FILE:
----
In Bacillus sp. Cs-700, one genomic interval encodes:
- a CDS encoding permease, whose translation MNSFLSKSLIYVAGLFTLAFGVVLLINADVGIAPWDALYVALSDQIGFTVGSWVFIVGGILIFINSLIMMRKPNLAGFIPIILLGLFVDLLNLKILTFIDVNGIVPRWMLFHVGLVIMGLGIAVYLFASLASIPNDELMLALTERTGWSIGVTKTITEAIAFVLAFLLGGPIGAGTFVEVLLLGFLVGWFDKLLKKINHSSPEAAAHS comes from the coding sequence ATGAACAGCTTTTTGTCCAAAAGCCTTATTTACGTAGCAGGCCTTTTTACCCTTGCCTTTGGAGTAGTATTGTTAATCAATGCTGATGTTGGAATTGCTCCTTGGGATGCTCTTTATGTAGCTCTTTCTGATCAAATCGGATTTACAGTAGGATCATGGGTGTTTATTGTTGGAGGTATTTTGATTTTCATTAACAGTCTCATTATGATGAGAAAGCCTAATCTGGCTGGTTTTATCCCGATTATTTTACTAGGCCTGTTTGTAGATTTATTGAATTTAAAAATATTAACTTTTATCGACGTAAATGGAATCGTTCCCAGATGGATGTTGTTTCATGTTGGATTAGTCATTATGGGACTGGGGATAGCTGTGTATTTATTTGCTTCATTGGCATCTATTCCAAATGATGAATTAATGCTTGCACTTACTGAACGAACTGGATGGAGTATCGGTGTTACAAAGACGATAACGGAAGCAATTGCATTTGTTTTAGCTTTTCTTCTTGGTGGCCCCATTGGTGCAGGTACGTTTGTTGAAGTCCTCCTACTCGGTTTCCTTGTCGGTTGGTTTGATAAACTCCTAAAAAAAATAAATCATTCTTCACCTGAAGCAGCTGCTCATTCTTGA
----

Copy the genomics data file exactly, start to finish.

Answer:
In Bacillus sp. Cs-700, one genomic interval encodes:
- a CDS encoding permease, whose translation MNSFLSKSLIYVAGLFTLAFGVVLLINADVGIAPWDALYVALSDQIGFTVGSWVFIVGGILIFINSLIMMRKPNLAGFIPIILLGLFVDLLNLKILTFIDVNGIVPRWMLFHVGLVIMGLGIAVYLFASLASIPNDELMLALTERTGWSIGVTKTITEAIAFVLAFLLGGPIGAGTFVEVLLLGFLVGWFDKLLKKINHSSPEAAAHS comes from the coding sequence ATGAACAGCTTTTTGTCCAAAAGCCTTATTTACGTAGCAGGCCTTTTTACCCTTGCCTTTGGAGTAGTATTGTTAATCAATGCTGATGTTGGAATTGCTCCTTGGGATGCTCTTTATGTAGCTCTTTCTGATCAAATCGGATTTACAGTAGGATCATGGGTGTTTATTGTTGGAGGTATTTTGATTTTCATTAACAGTCTCATTATGATGAGAAAGCCTAATCTGGCTGGTTTTATCCCGATTATTTTACTAGGCCTGTTTGTAGATTTATTGAATTTAAAAATATTAACTTTTATCGACGTAAATGGAATCGTTCCCAGATGGATGTTGTTTCATGTTGGATTAGTCATTATGGGACTGGGGATAGCTGTGTATTTATTTGCTTCATTGGCATCTATTCCAAATGATGAATTAATGCTTGCACTTACTGAACGAACTGGATGGAGTATCGGTGTTACAAAGACGATAACGGAAGCAATTGCATTTGTTTTAGCTTTTCTTCTTGGTGGCCCCATTGGTGCAGGTACGTTTGTTGAAGTCCTCCTACTCGGTTTCCTTGTCGGTTGGTTTGATAAACTCCTAAAAAAAATAAATCATTCTTCACCTGAAGCAGCTGCTCATTCTTGA